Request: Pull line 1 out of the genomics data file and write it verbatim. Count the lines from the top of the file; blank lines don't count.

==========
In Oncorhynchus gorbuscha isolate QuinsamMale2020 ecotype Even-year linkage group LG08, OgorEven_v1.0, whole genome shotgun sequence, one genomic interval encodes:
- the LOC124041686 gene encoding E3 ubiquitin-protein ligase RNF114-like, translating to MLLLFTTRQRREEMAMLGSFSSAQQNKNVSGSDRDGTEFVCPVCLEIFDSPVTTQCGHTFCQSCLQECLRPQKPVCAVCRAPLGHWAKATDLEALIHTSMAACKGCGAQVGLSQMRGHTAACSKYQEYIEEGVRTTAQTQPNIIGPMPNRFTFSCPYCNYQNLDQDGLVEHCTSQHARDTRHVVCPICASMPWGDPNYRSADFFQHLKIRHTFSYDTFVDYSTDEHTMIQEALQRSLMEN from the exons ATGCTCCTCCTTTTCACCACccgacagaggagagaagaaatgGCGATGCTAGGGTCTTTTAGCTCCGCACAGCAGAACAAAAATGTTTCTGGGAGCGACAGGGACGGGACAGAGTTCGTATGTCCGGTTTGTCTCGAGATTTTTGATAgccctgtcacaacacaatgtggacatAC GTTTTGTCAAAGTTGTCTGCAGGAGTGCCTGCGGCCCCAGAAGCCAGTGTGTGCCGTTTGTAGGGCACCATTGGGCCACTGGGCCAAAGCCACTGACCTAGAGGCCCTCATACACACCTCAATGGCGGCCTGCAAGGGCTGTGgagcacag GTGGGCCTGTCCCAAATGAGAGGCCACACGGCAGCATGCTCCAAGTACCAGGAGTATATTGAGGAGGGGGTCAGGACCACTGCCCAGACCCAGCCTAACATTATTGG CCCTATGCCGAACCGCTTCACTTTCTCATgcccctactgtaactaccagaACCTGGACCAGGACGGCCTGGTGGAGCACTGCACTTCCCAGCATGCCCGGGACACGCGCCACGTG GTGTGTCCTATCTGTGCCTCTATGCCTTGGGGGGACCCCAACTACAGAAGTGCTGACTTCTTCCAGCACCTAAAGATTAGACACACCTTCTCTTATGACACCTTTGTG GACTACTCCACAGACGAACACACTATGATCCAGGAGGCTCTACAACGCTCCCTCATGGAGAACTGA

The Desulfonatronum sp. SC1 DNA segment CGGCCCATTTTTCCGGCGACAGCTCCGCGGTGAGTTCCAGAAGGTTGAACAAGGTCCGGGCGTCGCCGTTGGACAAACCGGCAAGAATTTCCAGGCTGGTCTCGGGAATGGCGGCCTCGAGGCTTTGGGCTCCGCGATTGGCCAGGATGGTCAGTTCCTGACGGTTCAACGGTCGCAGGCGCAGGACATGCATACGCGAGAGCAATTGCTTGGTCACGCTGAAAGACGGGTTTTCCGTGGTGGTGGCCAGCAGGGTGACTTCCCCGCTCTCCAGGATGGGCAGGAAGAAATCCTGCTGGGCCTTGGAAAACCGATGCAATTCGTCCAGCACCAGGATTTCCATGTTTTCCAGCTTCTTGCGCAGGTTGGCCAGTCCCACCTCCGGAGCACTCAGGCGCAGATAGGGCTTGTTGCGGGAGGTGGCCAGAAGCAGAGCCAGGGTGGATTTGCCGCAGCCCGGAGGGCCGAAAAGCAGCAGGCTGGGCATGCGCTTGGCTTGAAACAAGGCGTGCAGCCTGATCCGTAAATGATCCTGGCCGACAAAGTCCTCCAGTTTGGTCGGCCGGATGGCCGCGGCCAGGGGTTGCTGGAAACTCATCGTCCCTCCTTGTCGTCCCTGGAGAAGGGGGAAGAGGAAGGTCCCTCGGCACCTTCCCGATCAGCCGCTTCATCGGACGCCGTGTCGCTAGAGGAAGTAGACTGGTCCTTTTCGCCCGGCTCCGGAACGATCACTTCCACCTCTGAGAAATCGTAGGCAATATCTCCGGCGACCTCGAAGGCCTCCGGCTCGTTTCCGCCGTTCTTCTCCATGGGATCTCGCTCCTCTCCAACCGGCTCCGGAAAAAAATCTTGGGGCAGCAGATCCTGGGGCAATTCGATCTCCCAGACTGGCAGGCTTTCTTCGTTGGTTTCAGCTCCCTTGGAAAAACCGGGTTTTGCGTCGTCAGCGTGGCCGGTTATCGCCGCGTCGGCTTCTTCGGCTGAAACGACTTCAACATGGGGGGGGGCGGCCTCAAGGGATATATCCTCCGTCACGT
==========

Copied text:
In Oncorhynchus gorbuscha isolate QuinsamMale2020 ecotype Even-year linkage group LG08, OgorEven_v1.0, whole genome shotgun sequence, one genomic interval encodes: